By Dennis Menos,
Despite their unwavering love for Orthodoxy, the vast majority of Orthodox faithful are only vaguely acquainted with the structure of their Church, its major components, and the issues that separate it from other Christian Churches and denominations. It is for this reason that the study on “Orthodox Christianity in the 21st Century,” released recently by the renowned American think tank, the Pew Research Center, makes for interesting reading.
The Pew Research study is replete with statistical and other information concerning the Orthodox Church, some auspicious and promising, but others less so.
The study estimates the current worldwide Orthodox population to be about 260 million, double the number it was a century ago. Of these, one hundred million are members of the Church of Russia, a notable achievement considering the anti-religious governments that ruled that nation during its Soviet era. These impressive numbers notwithstanding, Orthodoxy has been declining over the past century as a share of overall Christian population, with merely 12% of Christians around the world being Orthodox, compared to an estimated 20% a century ago.
Church membership is important, of course, but so is the degree of religious observance on the part of its members. Within Orthodoxy, reports Pew, the most religiously observant of all, are the thirty-six million members of the Ethiopian Orthodox Tewahedo Church. In contrast, religious observance in Russia is quite low, with only 6% of the Orthodox adults claiming to attend church services weekly. In the United States, Orthodox religious observance is generally higher than that in most European countries, but only 31% of the U.S. Orthodox report attending church services weekly.
Orthodox faithful, according to the findings of the Pew Research Center, hold socially conservative views on a number of issues. They believe, for instance, that homosexuality should be discouraged by society and are opposed to same sex marriage. They are also opposed to the ordination of women as priests. But unlike Roman Catholics, the Orthodox faithful favor their Church’s positions on divorce and allowing married men to become priests.
Occupying a pivotal position in the Pew Study is the all-important issue of the reconciliation between Orthodoxy and Roman Catholicism. Based on the findings of its study, the majority of Orthodox faithful agree that the Orthodox and Roman Catholic Churches “have a lot in common,” but surprisingly are lukewarm to any effort to bring about the reconciliation of the two churches.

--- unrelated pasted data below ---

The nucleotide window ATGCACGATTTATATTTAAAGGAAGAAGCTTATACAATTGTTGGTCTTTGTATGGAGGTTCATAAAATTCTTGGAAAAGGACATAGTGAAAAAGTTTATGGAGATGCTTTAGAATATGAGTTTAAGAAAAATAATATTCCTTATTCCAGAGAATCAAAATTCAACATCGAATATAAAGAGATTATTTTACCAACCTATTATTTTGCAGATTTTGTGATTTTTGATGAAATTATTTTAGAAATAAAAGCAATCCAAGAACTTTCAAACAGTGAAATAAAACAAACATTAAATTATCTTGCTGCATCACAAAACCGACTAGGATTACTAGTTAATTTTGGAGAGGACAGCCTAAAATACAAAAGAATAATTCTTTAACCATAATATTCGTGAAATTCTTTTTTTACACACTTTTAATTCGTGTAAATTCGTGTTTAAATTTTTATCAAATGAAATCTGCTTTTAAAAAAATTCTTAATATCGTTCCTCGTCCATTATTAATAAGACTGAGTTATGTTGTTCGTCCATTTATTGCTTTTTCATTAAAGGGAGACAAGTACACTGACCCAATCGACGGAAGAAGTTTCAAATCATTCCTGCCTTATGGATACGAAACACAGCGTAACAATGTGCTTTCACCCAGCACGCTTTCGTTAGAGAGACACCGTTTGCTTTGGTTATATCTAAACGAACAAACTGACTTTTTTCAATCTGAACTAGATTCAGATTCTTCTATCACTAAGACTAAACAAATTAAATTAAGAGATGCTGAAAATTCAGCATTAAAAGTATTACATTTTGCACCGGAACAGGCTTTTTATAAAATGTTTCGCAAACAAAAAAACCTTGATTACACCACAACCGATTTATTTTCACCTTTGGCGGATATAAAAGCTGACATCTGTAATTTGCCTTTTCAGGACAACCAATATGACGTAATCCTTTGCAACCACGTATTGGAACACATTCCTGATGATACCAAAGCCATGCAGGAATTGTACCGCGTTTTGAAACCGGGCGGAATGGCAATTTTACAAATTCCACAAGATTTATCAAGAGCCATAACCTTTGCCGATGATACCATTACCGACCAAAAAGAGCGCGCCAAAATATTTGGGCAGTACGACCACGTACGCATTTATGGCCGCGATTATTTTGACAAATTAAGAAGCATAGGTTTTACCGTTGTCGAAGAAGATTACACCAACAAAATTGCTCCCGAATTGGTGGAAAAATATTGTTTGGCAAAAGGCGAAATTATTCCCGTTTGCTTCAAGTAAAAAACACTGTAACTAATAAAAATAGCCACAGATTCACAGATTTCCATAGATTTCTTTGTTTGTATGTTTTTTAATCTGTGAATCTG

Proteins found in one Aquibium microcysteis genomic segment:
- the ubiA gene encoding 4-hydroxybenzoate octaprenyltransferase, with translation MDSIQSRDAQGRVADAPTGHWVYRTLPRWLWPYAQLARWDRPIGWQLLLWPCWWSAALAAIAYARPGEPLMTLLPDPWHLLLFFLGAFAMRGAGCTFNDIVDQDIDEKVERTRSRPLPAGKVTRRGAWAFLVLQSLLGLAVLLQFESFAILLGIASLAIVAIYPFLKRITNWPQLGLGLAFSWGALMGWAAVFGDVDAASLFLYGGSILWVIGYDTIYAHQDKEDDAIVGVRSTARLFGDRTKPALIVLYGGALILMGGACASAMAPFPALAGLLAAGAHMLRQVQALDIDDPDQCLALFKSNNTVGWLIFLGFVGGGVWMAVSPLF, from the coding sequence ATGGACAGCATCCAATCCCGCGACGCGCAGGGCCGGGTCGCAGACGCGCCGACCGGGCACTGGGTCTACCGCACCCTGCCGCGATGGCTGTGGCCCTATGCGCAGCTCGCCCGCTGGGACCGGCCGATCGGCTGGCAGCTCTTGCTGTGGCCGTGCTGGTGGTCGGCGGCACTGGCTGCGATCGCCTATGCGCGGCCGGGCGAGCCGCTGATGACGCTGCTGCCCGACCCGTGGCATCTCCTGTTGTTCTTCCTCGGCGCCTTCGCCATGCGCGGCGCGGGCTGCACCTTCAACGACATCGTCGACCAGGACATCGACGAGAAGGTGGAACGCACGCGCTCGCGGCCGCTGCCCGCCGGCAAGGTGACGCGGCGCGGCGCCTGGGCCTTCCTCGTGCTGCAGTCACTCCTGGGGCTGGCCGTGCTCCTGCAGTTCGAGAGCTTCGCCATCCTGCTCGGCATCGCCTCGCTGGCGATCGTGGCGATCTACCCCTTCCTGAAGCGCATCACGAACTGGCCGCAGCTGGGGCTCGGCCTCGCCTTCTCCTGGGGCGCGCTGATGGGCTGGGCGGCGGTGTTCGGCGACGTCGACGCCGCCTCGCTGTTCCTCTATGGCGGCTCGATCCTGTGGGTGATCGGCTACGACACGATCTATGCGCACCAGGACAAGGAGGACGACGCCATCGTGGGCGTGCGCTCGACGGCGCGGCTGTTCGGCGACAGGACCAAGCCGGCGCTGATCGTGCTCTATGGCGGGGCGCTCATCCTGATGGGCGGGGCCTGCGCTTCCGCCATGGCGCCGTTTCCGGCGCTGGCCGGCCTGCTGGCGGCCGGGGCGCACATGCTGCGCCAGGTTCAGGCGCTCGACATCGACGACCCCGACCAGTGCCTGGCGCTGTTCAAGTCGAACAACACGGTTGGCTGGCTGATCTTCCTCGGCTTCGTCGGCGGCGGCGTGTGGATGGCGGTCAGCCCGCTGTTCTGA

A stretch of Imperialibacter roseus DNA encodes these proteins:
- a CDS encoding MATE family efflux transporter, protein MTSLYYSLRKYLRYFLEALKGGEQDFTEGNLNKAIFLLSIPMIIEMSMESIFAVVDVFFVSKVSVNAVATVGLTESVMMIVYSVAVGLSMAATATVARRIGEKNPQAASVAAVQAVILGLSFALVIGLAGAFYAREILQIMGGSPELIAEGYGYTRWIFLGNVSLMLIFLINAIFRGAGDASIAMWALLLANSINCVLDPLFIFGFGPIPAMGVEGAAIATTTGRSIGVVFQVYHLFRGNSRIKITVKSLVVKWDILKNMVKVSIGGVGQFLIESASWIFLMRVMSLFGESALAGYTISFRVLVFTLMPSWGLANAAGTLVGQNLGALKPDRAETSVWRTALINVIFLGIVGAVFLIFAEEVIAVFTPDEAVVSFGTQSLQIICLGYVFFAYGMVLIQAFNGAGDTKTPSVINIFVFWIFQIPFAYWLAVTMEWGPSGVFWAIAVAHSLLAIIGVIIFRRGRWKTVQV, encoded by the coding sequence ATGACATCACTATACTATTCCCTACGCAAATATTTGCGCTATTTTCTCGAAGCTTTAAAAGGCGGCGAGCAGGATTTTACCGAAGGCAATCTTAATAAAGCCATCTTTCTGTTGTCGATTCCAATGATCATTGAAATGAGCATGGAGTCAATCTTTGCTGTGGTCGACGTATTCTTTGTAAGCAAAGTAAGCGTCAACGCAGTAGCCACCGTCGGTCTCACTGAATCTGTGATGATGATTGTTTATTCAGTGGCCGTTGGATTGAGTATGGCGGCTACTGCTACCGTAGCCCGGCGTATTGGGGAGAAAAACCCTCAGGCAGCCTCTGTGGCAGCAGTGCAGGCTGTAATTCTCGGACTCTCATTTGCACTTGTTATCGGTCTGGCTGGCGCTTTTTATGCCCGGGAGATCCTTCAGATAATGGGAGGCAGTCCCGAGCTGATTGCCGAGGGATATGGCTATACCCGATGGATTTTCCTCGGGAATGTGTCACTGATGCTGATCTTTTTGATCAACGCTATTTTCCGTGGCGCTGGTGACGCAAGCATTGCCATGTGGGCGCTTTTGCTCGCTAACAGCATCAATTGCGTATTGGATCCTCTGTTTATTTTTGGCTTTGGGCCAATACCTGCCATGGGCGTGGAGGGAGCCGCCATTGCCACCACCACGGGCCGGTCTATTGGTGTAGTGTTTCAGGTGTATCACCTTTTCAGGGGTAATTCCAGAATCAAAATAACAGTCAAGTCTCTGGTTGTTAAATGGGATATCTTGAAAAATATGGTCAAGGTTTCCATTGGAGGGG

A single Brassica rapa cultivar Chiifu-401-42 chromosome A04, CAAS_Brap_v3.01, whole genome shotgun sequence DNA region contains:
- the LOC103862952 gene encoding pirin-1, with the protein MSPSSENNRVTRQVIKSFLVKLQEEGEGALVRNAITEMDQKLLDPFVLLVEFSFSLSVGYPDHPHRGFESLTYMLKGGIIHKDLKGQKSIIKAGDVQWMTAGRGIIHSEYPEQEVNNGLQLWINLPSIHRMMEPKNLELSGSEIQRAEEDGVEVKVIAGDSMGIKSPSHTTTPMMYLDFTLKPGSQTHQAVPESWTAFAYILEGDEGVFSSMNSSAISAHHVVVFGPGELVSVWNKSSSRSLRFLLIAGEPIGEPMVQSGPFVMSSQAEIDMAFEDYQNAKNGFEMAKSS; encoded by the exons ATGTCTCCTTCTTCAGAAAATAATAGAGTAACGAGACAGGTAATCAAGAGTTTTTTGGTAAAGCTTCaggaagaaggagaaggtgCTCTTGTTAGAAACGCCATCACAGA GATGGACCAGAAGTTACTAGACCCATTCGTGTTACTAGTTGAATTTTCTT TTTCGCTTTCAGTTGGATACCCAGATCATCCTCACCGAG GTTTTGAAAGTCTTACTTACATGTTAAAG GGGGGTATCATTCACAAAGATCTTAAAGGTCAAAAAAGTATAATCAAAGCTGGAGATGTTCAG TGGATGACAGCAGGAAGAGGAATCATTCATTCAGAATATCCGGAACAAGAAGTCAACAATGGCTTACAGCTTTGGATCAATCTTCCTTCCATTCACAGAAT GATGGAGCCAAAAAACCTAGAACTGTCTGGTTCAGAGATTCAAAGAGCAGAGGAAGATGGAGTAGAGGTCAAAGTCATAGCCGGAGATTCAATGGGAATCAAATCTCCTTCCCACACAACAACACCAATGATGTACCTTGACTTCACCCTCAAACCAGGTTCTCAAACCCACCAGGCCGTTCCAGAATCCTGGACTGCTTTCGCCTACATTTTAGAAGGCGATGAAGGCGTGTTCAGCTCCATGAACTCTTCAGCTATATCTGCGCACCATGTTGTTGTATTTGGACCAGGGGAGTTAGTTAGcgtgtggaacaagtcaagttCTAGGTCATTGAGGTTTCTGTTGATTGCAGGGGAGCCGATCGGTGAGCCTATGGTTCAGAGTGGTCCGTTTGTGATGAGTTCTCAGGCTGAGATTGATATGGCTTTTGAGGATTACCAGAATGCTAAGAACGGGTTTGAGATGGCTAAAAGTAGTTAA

Overall, fewer than 40% of the Orthodox Christians surveyed favor the reconciliation of their Church with the Roman Catholic Church. In Russia, the number is smaller with only 17% favoring communion between the two Churches. In Georgia, the applicable number is 19%, and in Greece 35%. Romania is a notable exception, with the majority of its respondents expressing support for reunification. Needless to say, the figures will come as a major disappointment to the leadership of the two Churches and the millions of Christians worldwide who favor the reconciliation of East with West.
One may wonder what the reasons are for the bleak view that prevails among many Orthodox faithful on this issue. Perhaps it relates to the fact that for over a thousand years, Orthodox and Roman Catholics, though sharing the same general faith- Christianity, have led separate religious lives and refrained from visiting each other’s houses of worship. Lack of familiarity with the events that caused the Great Schism, the East-West split a thousand years ago, the uncertainty of what communion between the two Churches would entail, and how the divisive issues of filioque and Papal authority will ultimately be resolved, are additional considerations.
The Pew Research study, highlights of which only have been included in this brief article, should provide the basis for thought, not only for the leadership of the Orthodox Church but for the individual Orthodox faithful as well. Orthodoxy’s role in the world must be enhanced, to enable it to confront more effectively the evils that confront it in today’s society such as atheism, materialism, and hostility from other faiths. It should also enable it to address more effectively many of today’s world issues, such as combatting poverty and protecting the environment. Maintaining the status quo should not be an option.
Dennis Menos is the author of several books and a writer on Orthodox and Hellenic issues.